• “Is the acceptance of the Church’s teaching on an issue necessarily a matter of blind faith? Is it not possible to accept the Church’s teaching, wholly or in significant part, because in light of the evidence it is more reasonable than other views?
  • “Isn’t making one’s political actions consistent with one’s personal, reasoned beliefs  a principled action rather than a form of imposition?”

Although the sensible answer to both questions is yes, Biden does not seem to grasp that fact. As a result, he slips in and out of agreement with the Church. In the 1990s he voted to outlaw gay marriage, a view consistent with that of the Catholic Church. However, in 2012, when he was Vice-President, he supported gay marriage, in opposition to the Church’s view. Similarly, in the 1970s and 1980s, he opposed the use of federal funds for abortions, as the Church did (and still does); then in 2019, he reversed his position. He also supported (as the Church did) a constitutional amendment allowing states to overturn Roe v Wade, but then more recently has taken the opposite view.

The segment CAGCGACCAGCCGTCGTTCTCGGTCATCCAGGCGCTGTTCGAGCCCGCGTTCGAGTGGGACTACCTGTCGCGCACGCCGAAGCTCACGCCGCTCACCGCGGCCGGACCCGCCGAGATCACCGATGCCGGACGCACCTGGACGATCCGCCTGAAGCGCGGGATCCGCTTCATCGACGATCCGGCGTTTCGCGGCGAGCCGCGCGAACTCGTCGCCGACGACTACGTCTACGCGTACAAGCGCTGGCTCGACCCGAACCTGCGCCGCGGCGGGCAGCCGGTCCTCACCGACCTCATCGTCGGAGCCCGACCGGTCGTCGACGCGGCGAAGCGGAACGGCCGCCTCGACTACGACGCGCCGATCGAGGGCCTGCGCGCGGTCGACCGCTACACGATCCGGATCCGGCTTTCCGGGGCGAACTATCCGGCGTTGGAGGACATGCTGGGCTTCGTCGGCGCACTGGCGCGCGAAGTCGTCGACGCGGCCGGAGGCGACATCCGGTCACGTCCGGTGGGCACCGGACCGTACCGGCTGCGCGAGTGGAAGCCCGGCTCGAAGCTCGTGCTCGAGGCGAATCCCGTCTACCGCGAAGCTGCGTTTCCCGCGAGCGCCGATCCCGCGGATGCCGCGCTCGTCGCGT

How should we interpret these flip-flops in Biden’s views, sometimes supporting the Church’s position and other times opposing it? We could take them as evidence that his support has nothing to do with his beliefs or principles and everything to do with political expediency. But there is a more charitable interpretation—that he has come to believe the Catholic Church is wrong on certain matters, so he can no longer accept their teaching on those matters. However, if that is the case, why doesn’t he say so instead of claiming that something can be true scientifically and theologically but untrue politically? That, after all, is what he implied when he said that life begins at conception for Catholic laymen but not Catholic legislators. Where did he get such a notion?